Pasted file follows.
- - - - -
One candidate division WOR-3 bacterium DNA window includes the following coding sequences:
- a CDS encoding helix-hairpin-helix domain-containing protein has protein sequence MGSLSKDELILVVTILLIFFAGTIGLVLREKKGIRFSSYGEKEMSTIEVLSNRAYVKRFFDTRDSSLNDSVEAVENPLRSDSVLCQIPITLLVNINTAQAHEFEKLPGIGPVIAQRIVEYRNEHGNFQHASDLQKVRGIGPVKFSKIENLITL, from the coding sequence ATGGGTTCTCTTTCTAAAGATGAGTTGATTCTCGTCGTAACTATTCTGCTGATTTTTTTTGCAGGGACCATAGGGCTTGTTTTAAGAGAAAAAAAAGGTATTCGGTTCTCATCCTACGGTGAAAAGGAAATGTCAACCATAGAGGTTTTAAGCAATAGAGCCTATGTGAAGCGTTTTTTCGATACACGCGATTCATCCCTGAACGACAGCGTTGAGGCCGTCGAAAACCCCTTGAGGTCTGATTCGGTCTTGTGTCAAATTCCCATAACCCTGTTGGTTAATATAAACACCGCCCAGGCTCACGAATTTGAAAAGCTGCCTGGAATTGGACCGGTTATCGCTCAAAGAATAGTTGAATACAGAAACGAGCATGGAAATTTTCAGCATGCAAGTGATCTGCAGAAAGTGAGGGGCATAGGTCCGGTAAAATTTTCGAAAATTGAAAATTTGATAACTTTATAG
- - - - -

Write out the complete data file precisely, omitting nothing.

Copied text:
One candidate division WOR-3 bacterium DNA window includes the following coding sequences:
- a CDS encoding helix-hairpin-helix domain-containing protein has protein sequence MGSLSKDELILVVTILLIFFAGTIGLVLREKKGIRFSSYGEKEMSTIEVLSNRAYVKRFFDTRDSSLNDSVEAVENPLRSDSVLCQIPITLLVNINTAQAHEFEKLPGIGPVIAQRIVEYRNEHGNFQHASDLQKVRGIGPVKFSKIENLITL, from the coding sequence ATGGGTTCTCTTTCTAAAGATGAGTTGATTCTCGTCGTAACTATTCTGCTGATTTTTTTTGCAGGGACCATAGGGCTTGTTTTAAGAGAAAAAAAAGGTATTCGGTTCTCATCCTACGGTGAAAAGGAAATGTCAACCATAGAGGTTTTAAGCAATAGAGCCTATGTGAAGCGTTTTTTCGATACACGCGATTCATCCCTGAACGACAGCGTTGAGGCCGTCGAAAACCCCTTGAGGTCTGATTCGGTCTTGTGTCAAATTCCCATAACCCTGTTGGTTAATATAAACACCGCCCAGGCTCACGAATTTGAAAAGCTGCCTGGAATTGGACCGGTTATCGCTCAAAGAATAGTTGAATACAGAAACGAGCATGGAAATTTTCAGCATGCAAGTGATCTGCAGAAAGTGAGGGGCATAGGTCCGGTAAAATTTTCGAAAATTGAAAATTTGATAACTTTATAG